Discussions are underway concerning training for EPA and OSHA inspectors. To be effective "eyes and ears" for each other's respective programs, it is essential that OSHA field personnel and EPA field personnel clearly understand the most serious concerns of each other's statutory and regulatory authorities. To this end, the agencies have agreed to provide the following training programs:

a. For senior managers and policy planners. Each agency will present an overview of how each agency conducts its enforcement program, including a summary of statutory requirements, authorities and priority areas. It is anticipated that this specialized training will be offered annually. The training will also be available to OSHA State Plan Designees and Consultation Project Directors.

b. For inspectors. During the first year of this MOU, the primary focus will be on developing basic materials for incorporation into each other's inspector training programs. EPA and OSHA will establish and present training to aid in the identification of workplace or environmental hazards for the purpose of making referrals. Such training will focus on providing a general understanding of issues which are subject to the other agency's jurisdiction and the process for notifying, through a complaint and referral system, the other agency when potential violations come to the inspectors attention. Special emphasis will be made on identifying cases or situations that suggest apparent hazards which could pose a significant danger to workers, the public or environment, requiring prompt remediation.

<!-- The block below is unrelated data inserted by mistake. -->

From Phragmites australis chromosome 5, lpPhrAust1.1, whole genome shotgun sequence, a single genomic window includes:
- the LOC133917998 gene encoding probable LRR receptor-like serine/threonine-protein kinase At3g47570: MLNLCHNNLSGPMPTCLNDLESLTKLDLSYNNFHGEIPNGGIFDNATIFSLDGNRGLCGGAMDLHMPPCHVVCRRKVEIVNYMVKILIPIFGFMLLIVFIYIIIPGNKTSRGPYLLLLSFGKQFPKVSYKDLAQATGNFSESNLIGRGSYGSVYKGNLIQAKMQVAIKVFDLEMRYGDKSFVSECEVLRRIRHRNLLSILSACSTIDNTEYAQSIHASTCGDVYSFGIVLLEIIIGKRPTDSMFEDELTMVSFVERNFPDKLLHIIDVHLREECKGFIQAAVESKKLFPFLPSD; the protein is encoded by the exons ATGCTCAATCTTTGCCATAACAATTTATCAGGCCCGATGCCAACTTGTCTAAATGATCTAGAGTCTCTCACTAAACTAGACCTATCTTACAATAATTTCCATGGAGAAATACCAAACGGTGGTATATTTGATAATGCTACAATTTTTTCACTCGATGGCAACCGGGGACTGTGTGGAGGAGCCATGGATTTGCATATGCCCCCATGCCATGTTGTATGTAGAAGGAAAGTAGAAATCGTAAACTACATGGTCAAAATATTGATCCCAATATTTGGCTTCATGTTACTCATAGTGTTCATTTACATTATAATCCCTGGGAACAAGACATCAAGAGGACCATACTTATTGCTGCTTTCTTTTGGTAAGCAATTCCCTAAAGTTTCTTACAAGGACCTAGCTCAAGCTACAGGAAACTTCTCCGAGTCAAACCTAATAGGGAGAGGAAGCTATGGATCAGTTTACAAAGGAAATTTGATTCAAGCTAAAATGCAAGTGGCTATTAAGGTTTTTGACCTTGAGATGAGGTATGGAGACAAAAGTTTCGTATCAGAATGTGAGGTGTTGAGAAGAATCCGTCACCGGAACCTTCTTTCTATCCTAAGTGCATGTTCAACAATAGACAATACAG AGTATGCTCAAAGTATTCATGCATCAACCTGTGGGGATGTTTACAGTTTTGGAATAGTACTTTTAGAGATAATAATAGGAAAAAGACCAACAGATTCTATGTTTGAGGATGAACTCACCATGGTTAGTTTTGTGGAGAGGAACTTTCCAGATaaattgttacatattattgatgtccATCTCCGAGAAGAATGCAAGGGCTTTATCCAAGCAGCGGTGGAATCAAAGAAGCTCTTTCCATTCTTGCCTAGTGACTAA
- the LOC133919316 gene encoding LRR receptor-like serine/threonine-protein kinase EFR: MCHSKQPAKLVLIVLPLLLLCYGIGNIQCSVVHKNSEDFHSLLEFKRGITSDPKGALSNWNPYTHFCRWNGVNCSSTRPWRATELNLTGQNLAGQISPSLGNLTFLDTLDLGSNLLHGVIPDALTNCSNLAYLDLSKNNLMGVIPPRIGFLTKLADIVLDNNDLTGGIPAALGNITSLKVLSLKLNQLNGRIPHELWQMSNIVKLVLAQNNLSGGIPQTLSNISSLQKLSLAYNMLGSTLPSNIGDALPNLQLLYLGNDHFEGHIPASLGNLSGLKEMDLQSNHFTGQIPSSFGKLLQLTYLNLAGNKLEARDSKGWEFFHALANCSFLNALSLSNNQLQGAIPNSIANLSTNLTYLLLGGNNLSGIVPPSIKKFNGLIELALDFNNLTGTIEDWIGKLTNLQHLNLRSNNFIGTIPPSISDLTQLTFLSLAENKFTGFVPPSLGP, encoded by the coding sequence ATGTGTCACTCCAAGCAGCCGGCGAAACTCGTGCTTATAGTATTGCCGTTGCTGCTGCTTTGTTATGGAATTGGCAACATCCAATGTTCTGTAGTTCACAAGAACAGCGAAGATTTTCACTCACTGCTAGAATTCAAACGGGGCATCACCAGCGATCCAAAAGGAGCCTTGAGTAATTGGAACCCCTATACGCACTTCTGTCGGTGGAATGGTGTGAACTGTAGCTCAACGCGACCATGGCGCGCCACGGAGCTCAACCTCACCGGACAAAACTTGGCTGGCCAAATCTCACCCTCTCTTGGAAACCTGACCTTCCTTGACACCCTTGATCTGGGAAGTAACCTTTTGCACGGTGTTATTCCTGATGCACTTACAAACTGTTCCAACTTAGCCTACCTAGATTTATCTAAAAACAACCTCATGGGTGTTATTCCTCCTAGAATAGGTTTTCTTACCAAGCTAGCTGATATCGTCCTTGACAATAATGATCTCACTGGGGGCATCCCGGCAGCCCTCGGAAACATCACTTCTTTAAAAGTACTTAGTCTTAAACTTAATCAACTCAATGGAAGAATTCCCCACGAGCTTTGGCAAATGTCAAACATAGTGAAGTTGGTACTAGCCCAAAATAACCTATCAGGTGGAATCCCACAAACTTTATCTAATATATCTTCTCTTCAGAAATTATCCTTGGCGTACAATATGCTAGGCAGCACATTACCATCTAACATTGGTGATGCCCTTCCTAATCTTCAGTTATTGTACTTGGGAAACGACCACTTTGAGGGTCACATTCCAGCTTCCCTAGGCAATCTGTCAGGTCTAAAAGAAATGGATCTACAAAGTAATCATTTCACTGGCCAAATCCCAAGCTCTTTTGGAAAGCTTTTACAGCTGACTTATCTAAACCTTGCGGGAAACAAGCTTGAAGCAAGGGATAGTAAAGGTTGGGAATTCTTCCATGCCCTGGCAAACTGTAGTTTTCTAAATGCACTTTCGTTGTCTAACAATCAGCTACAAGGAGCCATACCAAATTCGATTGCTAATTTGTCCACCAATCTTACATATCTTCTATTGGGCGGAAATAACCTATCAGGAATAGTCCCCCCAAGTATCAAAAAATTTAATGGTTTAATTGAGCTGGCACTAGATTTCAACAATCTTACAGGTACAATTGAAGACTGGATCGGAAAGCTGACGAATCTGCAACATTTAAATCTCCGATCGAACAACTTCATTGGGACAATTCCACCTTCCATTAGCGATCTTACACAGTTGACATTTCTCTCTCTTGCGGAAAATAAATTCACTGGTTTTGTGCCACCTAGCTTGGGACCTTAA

Action Needed Timetable

Exchange of Existing EPA & OSHA Done Training Calendars

Training Developed For Senior February 28, 1991 Managers

Development of Training Materials September 30, 1991

E. Enforcement and Compliance Monitoring Data Exchange Program

Each agency will identify key personnel to establish a Data Exchange Committee (DEC). The DEC will have overall responsibility for implementing the data exchange section of the MOU. Data may be requested for general targeting purposes, determining compliance histories or background information on specific facilities, industrial segments or categories or related reasons. The exchange of Agency computer data bases on chemical management, permits and compliance is a major focus of this workplan and the supplemental Agreement on Data Exchange.

The initial task will be to identify the client community within each agency and the type of data of interest. The DEC will identify data managers and their systems to help identify specific data of interest. The DEC will facilitate understanding of each agency's data and data systems by exchanging data and system descriptions and by providing presentations about data and data systems. Each Agency agrees to provide materials and assistance in order to understand the other agency's data.